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Hell's Angels: A Strange and Terrible Saga

really liked it 4.0  ·  Rating details ·  33,556 Ratings  ·  1,207 Reviews
Gonzo journalist and literary roustabout Hunter S. Thompson flies with the angels Hell s Angels, that is in this short work of nonfiction.
California, Labor Day weekend . . . early, with ocean fog still in the streets, outlaw motorcyclists wearing chains, shades and greasy Levis roll out from damp garages, all-night diners and cast-off one-night pads in Frisco, Hollywood,
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Hardcover, 265 pages
Published December 7th 1999 by Modern Library (first published 1966)
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Petra Eggs
I'd just read Jay Dobyn's extremely exciting and fully-involved
No Angel: My Harrowing Undercover Journey to the Inner Circle of the Hells Angels. Dobyn was an undercover cop whose total immersion in Angels' culture led to him substituting his real life for what was really a job. Because it was so involved, it took me a while to get into Hunter Thompson's cool, cynical, totally-detached own year-long involvement with the Angels, whose beer, drugs and addiction to speed he was happy to share, but
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Kinga
Oct 19, 2012 rated it liked it  ·  review of another edition
Hunter S. Thompson is the writer you want to read if you want to pull all those cool guys. They all love him, it seems, so just make a trip to some hipster café, open one if his books and wait to score.

I didn’t go for the obvious “Fear and Loathing in Las Vegas” but instead I read his debut, a non-fiction account of his time spent the Hell’s Angels, a motorcycle gang. It was also the book my book club was reading, so I didn’t have that much of a choice.

Even growing up in the 80s and 90s in Polan
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Jonathan Ashleigh
I felt this was just too long. I don't want to read a 300 page magazine article that doesn't have a cohesive story.
James
Apr 13, 2008 rated it really liked it  ·  review of another edition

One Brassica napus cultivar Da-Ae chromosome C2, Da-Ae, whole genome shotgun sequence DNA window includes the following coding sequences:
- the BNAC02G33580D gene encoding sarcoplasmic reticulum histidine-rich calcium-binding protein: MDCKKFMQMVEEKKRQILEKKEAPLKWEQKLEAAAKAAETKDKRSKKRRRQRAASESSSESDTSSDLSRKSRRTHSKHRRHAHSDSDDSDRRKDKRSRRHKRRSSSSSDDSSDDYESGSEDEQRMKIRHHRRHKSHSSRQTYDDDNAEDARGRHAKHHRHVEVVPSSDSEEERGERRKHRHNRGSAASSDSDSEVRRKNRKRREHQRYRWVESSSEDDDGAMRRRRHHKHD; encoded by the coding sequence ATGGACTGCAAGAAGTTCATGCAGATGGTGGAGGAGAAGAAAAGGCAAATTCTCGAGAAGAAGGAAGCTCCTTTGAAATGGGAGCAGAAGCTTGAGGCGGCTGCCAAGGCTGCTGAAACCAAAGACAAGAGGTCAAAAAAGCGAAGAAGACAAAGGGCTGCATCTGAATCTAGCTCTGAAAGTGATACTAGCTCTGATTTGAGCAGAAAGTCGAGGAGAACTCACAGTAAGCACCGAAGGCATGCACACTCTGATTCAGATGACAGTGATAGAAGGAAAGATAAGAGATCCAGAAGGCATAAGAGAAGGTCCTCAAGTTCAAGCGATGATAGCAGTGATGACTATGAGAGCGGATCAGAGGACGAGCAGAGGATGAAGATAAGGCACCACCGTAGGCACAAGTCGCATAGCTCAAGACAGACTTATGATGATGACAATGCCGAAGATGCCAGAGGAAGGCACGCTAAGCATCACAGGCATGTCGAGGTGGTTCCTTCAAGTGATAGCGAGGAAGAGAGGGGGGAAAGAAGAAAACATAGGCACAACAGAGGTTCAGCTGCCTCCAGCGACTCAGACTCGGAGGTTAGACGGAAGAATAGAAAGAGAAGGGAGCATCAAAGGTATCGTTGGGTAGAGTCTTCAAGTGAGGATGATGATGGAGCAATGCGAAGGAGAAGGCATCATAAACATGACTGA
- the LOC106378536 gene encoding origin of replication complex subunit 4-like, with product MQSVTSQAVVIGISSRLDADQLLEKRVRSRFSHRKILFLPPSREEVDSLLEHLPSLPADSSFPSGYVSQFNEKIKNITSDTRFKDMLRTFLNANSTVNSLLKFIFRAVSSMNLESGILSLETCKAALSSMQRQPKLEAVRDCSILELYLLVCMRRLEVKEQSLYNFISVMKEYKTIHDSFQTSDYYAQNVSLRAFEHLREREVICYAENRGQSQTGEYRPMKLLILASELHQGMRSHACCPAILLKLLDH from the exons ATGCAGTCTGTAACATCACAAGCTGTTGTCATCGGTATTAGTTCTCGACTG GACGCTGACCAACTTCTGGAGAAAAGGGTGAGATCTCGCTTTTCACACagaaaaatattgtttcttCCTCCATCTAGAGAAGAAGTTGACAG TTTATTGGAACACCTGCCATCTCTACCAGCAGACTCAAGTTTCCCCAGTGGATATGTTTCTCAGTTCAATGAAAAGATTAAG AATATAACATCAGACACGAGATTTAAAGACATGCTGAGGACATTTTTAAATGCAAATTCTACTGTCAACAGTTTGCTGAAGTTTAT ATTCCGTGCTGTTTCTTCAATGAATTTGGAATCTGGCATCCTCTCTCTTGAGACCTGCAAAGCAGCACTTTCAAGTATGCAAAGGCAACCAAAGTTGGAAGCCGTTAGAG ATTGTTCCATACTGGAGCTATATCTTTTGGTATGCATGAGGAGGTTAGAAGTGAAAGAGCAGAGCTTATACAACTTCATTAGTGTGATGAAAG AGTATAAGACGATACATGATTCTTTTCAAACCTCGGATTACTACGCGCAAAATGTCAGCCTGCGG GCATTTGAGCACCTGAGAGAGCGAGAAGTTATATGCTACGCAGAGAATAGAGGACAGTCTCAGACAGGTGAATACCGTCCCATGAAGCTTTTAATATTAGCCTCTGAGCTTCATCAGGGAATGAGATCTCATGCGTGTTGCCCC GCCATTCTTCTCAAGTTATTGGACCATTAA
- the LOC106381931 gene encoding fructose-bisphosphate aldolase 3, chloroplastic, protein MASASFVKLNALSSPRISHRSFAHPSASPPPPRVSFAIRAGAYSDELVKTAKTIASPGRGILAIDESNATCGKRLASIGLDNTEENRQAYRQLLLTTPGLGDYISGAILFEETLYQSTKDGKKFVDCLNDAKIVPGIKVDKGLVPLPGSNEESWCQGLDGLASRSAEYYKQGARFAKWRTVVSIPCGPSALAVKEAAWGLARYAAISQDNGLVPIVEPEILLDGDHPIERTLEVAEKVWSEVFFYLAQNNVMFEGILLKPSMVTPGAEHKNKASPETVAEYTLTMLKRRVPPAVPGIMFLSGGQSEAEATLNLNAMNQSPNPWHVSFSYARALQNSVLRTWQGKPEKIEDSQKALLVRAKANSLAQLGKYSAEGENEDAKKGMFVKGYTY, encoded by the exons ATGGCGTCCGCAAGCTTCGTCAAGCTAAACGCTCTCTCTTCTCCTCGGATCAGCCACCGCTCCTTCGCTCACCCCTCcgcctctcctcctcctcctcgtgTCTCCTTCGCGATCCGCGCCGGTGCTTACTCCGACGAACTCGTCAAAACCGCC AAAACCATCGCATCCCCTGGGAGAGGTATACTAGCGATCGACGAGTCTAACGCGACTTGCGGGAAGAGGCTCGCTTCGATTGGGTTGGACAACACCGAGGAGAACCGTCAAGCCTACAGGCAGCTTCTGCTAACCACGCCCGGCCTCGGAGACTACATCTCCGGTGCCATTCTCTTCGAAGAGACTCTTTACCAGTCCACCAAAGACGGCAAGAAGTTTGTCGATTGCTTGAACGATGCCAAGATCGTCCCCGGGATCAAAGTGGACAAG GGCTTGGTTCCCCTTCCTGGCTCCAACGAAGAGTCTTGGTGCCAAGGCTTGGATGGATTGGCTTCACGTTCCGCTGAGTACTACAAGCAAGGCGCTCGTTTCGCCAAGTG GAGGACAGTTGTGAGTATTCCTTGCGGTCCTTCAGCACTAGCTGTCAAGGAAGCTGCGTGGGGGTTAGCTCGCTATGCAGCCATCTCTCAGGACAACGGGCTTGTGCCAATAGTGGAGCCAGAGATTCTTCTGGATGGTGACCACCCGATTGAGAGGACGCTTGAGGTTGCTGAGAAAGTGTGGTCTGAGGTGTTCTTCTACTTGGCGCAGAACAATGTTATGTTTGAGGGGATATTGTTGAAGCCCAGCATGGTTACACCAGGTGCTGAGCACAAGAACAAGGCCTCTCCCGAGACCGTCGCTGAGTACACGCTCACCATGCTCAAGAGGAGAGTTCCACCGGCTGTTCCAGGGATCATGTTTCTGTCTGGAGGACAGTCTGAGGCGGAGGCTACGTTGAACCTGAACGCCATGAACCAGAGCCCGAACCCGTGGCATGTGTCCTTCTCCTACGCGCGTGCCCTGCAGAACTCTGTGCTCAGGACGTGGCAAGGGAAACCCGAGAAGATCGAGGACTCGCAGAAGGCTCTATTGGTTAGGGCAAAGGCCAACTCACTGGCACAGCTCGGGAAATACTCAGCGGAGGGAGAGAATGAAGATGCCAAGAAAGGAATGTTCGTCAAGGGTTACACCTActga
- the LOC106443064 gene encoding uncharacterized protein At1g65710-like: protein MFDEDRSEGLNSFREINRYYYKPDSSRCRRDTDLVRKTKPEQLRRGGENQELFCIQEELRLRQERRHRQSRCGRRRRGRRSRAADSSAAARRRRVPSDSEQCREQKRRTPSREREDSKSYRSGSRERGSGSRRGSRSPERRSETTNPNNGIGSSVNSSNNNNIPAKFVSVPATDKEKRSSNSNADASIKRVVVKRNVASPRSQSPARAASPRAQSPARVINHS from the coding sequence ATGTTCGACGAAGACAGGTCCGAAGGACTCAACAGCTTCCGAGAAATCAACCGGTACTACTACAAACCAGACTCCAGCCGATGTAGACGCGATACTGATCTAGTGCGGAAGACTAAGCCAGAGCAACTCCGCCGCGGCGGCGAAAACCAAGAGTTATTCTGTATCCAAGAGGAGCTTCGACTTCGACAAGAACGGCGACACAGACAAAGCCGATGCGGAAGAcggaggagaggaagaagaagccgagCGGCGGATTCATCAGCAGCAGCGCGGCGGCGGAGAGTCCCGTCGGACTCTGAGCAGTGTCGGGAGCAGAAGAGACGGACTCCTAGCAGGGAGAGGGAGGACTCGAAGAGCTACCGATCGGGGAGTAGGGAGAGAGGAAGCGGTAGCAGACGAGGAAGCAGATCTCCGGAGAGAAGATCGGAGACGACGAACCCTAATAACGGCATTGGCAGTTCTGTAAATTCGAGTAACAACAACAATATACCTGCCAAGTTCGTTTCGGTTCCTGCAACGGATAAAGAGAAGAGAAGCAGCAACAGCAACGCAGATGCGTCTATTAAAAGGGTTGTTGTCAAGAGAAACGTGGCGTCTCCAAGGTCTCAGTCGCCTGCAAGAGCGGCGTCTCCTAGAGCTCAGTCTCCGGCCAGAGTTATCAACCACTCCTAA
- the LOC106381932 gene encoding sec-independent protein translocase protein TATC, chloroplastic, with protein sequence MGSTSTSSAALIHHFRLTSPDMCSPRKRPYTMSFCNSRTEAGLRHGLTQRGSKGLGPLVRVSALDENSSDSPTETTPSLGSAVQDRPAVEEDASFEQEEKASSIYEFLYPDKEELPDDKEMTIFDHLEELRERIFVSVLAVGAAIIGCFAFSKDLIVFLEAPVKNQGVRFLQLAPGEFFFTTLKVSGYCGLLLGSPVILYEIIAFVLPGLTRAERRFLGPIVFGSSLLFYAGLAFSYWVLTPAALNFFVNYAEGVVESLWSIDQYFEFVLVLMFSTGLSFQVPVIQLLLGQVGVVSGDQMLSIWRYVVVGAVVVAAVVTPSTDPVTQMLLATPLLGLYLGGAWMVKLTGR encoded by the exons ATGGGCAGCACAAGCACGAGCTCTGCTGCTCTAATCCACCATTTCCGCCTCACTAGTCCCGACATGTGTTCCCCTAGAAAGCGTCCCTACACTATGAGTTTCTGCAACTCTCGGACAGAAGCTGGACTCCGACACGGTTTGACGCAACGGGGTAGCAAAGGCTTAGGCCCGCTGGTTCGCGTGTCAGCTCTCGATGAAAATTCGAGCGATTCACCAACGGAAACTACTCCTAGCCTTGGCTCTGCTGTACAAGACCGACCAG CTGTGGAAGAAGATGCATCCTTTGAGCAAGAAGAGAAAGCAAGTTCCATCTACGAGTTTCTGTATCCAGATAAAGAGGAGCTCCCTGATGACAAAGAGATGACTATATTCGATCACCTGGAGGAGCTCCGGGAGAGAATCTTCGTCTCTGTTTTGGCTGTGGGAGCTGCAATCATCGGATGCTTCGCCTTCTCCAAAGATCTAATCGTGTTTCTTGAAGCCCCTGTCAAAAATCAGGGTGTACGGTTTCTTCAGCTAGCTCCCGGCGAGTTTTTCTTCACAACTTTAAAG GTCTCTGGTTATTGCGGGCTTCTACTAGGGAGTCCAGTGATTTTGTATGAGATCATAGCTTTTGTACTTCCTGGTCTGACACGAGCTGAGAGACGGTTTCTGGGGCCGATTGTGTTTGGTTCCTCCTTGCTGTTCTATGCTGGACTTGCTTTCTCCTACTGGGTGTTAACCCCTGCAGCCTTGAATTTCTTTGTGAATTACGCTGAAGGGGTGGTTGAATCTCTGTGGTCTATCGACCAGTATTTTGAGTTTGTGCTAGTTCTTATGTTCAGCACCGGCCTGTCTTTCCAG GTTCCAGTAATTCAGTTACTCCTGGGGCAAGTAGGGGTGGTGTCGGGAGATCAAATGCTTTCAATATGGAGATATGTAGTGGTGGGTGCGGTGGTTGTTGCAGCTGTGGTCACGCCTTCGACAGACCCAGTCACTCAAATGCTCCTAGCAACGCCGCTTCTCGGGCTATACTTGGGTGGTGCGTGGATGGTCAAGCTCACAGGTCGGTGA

Hunter S. Thompson’s first book, Hell’s Angels is not nearly as “gonzo” or as good as his later writings and not nearly as fresh and fascinating as, say, Electric Kool-Aid Acid Test. Hell’s Angels is a far more straightforward piece of journalism than HST’s later work but it is still an interesting read some 45 years on (certainly no small feat).

For one, it is cursorily interesting in how Hell’s Angels has quickly become outdated with references like, “Hell, eight dollars was a case of beer and
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Brandon
Nov 29, 2008 rated it really liked it  ·  review of another edition
I just read this for perhaps the fifth time. From this book up to about 1978 Hunter was at his peak and every book he wrote in that period is writing of the highest order. The guy was a major American prose stylist. Those of you who may scoff at this assertion will one day realize that I'm right. Hunter doesn't get nearly enough credit for being the very intelligent guy he was, and that intelligence is very visible in this book, written before the character of Hunter Thompson was developed enoug ...more
Alex
You ever read a book where you can tell it was a magazine article padded out to book length? Here's one. Repetitive, circular and mostly boring, this is in no way worth reading.

I had a little fun with Thompson's light jabs at Kesey - and having just read The Electric Kool-Aid Acid Test, I found the part where the two stories overlap very interesting - and he's sortof got a theme in there about society at the edge of society and masculinity and whatever (like all motorcycle riders, Thompson had s
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Kristina King
Jan 29, 2009 rated it really liked it  ·  review of another edition
Both Hunter S. Thompson and the Hell's Angels bring preconceived notions to mind:
Thompson was a crazy sonofabitch. He was a nutbag druggie who liked to blow things up.
The Hell's Angel's are crazy motherfuckers. Remember Altamont? They killed like 500 people while providing concert security for the Rolling Stones.